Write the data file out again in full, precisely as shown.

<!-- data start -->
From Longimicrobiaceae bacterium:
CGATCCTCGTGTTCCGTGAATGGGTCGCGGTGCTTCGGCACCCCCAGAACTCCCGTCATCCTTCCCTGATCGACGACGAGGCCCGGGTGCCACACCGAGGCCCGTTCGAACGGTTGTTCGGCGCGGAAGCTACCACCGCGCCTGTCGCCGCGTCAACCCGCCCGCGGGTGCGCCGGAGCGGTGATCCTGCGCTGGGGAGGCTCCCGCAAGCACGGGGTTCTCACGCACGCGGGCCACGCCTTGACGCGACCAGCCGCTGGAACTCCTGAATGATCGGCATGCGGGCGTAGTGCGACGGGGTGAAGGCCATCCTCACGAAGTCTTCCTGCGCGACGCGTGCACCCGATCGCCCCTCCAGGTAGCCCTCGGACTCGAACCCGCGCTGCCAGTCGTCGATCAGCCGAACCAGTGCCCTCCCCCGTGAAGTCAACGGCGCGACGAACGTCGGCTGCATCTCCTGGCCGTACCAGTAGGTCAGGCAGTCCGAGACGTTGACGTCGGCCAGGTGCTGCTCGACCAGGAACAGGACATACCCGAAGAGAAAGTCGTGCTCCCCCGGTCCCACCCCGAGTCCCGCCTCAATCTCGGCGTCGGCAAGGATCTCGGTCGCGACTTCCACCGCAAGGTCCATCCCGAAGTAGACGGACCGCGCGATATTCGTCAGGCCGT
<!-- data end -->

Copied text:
From Longimicrobiaceae bacterium:
CGATCCTCGTGTTCCGTGAATGGGTCGCGGTGCTTCGGCACCCCCAGAACTCCCGTCATCCTTCCCTGATCGACGACGAGGCCCGGGTGCCACACCGAGGCCCGTTCGAACGGTTGTTCGGCGCGGAAGCTACCACCGCGCCTGTCGCCGCGTCAACCCGCCCGCGGGTGCGCCGGAGCGGTGATCCTGCGCTGGGGAGGCTCCCGCAAGCACGGGGTTCTCACGCACGCGGGCCACGCCTTGACGCGACCAGCCGCTGGAACTCCTGAATGATCGGCATGCGGGCGTAGTGCGACGGGGTGAAGGCCATCCTCACGAAGTCTTCCTGCGCGACGCGTGCACCCGATCGCCCCTCCAGGTAGCCCTCGGACTCGAACCCGCGCTGCCAGTCGTCGATCAGCCGAACCAGTGCCCTCCCCCGTGAAGTCAACGGCGCGACGAACGTCGGCTGCATCTCCTGGCCGTACCAGTAGGTCAGGCAGTCCGAGACGTTGACGTCGGCCAGGTGCTGCTCGACCAGGAACAGGACATACCCGAAGAGAAAGTCGTGCTCCCCCGGTCCCACCCCGAGTCCCGCCTCAATCTCGGCGTCGGCAAGGATCTCGGTCGCGACTTCCACCGCAAGGTCCATCCCGAAGTAGACGGACCGCGCGATATTCGTCAGGCCGT